- De-identified data (pp. 18-22): Data that is truly de-identified (or anonymous) can’t be used to infer anything about an individual person or device, so it doesn’t raise privacy concerns. Of course, it’s not enough just to say that data is anonymous, or that it falls outside some narrow notion of PII. But beyond that, figuring out whether your dataset is really de-identified can be challenging. If you’re going to claim that data is de-identified, you need to have a good reason-the report calls it a “reasonable level of justified confidence”-for claiming that the data does not allow inferences about individuals. What “reasonable” means-how confident you have to be-depends on how much data there is, and what the consequences of a breach would be. But here’s a good rule of thumb: if you plan to use a dataset to personalize or target content to individual consumers, it’s probably not de-identified.
- Sensitive data (pp. 47-48): Certain types of information, such as health and financial information, information about children, and individual geolocation, are sensitive and ought to be treated with special care, for example by getting explicit consent from users before collecting it. If your service is targeted toward sensitive data, perhaps because of its subject matter or target audience, then you should take extra care to provide transparency and choice and to limit collection and use of information. If you run a general-purpose site that incidentally collects a little bit of sensitive information, your responsibilities will be more limited.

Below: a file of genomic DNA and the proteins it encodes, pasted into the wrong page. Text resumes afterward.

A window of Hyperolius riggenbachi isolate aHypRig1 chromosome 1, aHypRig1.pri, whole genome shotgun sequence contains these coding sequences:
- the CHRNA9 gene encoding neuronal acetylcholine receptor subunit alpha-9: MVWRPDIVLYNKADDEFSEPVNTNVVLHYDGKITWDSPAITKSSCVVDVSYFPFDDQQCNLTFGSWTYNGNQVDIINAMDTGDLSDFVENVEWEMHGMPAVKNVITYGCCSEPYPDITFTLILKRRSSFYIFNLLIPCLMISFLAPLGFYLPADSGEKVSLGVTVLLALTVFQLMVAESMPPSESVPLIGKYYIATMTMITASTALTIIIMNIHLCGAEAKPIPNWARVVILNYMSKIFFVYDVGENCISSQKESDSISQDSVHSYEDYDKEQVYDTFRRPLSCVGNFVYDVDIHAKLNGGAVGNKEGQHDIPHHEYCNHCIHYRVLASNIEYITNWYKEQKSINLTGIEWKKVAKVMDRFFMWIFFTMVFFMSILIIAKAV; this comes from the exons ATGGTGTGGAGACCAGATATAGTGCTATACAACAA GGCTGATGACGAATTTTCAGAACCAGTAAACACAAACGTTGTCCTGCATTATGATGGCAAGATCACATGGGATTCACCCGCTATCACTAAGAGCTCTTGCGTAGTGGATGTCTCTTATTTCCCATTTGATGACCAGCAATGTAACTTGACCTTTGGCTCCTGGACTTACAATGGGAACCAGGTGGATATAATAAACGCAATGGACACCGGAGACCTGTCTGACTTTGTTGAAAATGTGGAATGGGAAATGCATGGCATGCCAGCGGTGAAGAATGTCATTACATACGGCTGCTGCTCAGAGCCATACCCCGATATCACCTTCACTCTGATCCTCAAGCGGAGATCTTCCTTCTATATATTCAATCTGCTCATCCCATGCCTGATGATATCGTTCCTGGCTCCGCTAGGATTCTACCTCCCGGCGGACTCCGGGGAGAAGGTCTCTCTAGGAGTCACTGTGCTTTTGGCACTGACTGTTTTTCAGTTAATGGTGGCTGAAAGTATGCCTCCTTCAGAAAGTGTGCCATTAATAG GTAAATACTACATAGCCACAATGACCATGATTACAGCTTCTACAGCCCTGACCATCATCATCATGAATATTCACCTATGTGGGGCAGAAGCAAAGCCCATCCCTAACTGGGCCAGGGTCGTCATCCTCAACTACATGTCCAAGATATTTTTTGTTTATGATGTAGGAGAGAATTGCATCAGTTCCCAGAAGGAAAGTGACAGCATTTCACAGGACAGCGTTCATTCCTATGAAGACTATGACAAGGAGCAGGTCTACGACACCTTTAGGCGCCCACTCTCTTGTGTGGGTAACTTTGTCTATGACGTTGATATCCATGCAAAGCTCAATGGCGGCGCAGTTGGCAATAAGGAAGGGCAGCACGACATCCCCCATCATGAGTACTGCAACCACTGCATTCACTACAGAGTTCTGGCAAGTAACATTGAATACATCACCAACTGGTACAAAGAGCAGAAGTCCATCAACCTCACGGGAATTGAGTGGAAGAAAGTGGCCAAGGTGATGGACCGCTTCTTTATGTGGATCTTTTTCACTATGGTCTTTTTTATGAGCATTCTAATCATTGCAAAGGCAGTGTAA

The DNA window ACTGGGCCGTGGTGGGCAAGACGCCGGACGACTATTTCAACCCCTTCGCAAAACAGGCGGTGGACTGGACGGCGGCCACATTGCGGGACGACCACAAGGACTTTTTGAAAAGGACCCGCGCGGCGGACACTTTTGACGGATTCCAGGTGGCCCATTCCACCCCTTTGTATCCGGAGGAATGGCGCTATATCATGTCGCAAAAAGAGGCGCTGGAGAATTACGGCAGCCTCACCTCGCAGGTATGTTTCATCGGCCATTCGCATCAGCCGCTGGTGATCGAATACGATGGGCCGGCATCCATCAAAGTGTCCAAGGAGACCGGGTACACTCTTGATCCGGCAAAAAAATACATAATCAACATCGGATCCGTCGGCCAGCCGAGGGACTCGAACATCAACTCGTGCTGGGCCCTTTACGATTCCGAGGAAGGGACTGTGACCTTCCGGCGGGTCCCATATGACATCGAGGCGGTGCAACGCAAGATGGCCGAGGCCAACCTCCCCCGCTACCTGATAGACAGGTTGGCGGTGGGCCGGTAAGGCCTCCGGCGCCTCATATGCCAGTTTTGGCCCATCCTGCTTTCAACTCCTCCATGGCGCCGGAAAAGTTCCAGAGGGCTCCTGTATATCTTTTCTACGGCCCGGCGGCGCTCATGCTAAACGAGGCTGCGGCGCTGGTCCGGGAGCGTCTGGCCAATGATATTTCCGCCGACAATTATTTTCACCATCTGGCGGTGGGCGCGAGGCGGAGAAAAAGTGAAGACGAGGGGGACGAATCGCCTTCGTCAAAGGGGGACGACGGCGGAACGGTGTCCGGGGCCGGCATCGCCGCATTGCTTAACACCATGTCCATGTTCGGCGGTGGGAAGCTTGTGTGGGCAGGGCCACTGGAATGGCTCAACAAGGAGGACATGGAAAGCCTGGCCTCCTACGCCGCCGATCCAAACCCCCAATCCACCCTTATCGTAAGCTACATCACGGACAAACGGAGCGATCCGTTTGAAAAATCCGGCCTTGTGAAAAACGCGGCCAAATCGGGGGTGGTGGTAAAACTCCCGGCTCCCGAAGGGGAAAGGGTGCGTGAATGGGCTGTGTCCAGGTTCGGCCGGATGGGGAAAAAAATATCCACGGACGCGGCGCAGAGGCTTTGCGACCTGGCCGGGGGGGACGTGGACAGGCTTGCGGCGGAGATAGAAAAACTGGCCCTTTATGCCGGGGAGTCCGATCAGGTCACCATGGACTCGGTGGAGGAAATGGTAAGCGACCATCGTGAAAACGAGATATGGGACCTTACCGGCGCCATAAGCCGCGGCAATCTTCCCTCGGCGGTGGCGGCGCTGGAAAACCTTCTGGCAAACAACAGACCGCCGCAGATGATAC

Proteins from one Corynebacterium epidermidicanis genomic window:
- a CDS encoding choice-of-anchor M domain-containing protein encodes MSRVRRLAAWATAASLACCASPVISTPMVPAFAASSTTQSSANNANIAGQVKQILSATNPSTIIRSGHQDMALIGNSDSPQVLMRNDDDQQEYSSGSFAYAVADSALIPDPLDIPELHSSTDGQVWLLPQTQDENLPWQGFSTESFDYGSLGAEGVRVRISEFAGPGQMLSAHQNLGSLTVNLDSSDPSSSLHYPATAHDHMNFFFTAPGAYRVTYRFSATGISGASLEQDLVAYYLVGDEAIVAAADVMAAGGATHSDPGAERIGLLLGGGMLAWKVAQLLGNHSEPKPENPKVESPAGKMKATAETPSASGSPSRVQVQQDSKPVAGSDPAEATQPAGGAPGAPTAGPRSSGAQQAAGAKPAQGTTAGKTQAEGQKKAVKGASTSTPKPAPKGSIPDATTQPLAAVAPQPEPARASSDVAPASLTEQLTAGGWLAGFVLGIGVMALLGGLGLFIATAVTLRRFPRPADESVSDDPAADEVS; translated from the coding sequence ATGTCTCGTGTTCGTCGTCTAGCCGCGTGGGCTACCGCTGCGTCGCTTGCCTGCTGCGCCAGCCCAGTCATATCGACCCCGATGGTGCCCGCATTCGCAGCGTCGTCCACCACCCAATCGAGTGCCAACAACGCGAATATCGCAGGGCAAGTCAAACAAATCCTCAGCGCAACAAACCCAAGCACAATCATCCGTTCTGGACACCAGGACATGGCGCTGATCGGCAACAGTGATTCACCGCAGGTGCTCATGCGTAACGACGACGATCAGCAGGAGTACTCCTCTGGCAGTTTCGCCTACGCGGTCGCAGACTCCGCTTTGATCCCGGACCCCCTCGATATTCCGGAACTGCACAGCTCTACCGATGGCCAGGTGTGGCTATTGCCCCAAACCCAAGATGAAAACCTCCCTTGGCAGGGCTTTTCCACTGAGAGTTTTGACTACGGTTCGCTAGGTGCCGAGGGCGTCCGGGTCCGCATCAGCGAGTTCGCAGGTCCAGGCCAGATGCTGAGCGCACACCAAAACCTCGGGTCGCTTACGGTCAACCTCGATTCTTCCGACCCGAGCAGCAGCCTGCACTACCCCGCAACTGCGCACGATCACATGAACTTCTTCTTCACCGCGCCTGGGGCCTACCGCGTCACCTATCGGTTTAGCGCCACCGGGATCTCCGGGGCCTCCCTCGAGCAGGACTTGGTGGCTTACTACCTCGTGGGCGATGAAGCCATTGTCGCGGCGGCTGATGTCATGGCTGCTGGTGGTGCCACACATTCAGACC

- Do Not Track (pp. 52-55): DNT gives users a choice about whether to be tracked by third parties as they move across the web. In this section of the report, the FTC reiterates its five criteria for a successful DNT system, reviews the status of major efforts including the ad industry’s self-regulatory program and the W3C’s work toward a standard for DNT, and talks about what steps remain to get to a system that is practical for consumers and companies alike.
When asked about what the developers and founders of startups should be thinking about with respect to the FTC’s privacy framework, Felten emphasized those three basic principles — privacy by design, simplified choice, greater transparency — and then offered some common sense: